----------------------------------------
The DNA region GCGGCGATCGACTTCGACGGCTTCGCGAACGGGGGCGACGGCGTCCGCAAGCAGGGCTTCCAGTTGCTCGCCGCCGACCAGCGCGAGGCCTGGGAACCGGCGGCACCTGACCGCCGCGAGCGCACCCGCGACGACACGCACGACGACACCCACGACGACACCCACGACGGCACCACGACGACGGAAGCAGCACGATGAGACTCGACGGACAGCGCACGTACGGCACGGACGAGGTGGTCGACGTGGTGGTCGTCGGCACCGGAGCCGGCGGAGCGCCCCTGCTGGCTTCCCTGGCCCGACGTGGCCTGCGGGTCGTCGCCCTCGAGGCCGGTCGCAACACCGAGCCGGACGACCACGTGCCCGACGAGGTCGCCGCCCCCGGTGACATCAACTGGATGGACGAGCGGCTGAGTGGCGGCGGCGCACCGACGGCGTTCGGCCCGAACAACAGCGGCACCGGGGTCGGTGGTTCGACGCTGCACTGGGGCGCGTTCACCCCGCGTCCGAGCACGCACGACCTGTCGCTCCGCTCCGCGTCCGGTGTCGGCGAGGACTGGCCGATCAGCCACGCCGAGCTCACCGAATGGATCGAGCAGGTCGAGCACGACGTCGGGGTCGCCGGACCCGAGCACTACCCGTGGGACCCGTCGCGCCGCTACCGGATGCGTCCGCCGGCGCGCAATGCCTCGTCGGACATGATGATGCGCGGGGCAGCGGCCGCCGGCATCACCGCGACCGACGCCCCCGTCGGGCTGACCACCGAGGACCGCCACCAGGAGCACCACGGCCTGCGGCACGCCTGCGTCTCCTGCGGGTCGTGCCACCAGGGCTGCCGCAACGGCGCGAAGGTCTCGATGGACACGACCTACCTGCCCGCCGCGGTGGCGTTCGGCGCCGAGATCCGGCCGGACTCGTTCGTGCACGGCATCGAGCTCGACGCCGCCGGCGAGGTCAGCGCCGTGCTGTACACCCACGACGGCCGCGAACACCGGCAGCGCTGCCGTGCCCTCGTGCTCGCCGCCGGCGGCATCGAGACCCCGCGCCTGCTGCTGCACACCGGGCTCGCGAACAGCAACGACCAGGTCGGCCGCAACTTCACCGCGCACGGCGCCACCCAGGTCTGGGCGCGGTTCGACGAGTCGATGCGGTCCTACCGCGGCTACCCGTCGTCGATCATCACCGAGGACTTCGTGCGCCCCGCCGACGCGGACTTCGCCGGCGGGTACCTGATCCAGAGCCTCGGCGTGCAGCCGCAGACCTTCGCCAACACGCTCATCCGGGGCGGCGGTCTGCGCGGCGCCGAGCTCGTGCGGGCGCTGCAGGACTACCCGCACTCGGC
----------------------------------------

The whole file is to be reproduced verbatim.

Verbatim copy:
The DNA region GCGGCGATCGACTTCGACGGCTTCGCGAACGGGGGCGACGGCGTCCGCAAGCAGGGCTTCCAGTTGCTCGCCGCCGACCAGCGCGAGGCCTGGGAACCGGCGGCACCTGACCGCCGCGAGCGCACCCGCGACGACACGCACGACGACACCCACGACGACACCCACGACGGCACCACGACGACGGAAGCAGCACGATGAGACTCGACGGACAGCGCACGTACGGCACGGACGAGGTGGTCGACGTGGTGGTCGTCGGCACCGGAGCCGGCGGAGCGCCCCTGCTGGCTTCCCTGGCCCGACGTGGCCTGCGGGTCGTCGCCCTCGAGGCCGGTCGCAACACCGAGCCGGACGACCACGTGCCCGACGAGGTCGCCGCCCCCGGTGACATCAACTGGATGGACGAGCGGCTGAGTGGCGGCGGCGCACCGACGGCGTTCGGCCCGAACAACAGCGGCACCGGGGTCGGTGGTTCGACGCTGCACTGGGGCGCGTTCACCCCGCGTCCGAGCACGCACGACCTGTCGCTCCGCTCCGCGTCCGGTGTCGGCGAGGACTGGCCGATCAGCCACGCCGAGCTCACCGAATGGATCGAGCAGGTCGAGCACGACGTCGGGGTCGCCGGACCCGAGCACTACCCGTGGGACCCGTCGCGCCGCTACCGGATGCGTCCGCCGGCGCGCAATGCCTCGTCGGACATGATGATGCGCGGGGCAGCGGCCGCCGGCATCACCGCGACCGACGCCCCCGTCGGGCTGACCACCGAGGACCGCCACCAGGAGCACCACGGCCTGCGGCACGCCTGCGTCTCCTGCGGGTCGTGCCACCAGGGCTGCCGCAACGGCGCGAAGGTCTCGATGGACACGACCTACCTGCCCGCCGCGGTGGCGTTCGGCGCCGAGATCCGGCCGGACTCGTTCGTGCACGGCATCGAGCTCGACGCCGCCGGCGAGGTCAGCGCCGTGCTGTACACCCACGACGGCCGCGAACACCGGCAGCGCTGCCGTGCCCTCGTGCTCGCCGCCGGCGGCATCGAGACCCCGCGCCTGCTGCTGCACACCGGGCTCGCGAACAGCAACGACCAGGTCGGCCGCAACTTCACCGCGCACGGCGCCACCCAGGTCTGGGCGCGGTTCGACGAGTCGATGCGGTCCTACCGCGGCTACCCGTCGTCGATCATCACCGAGGACTTCGTGCGCCCCGCCGACGCGGACTTCGCCGGCGGGTACCTGATCCAGAGCCTCGGCGTGCAGCCGCAGACCTTCGCCAACACGCTCATCCGGGGCGGCGGTCTGCGCGGCGCCGAGCTCGTGCGGGCGCTGCAGGACTACCCGCACTCGGC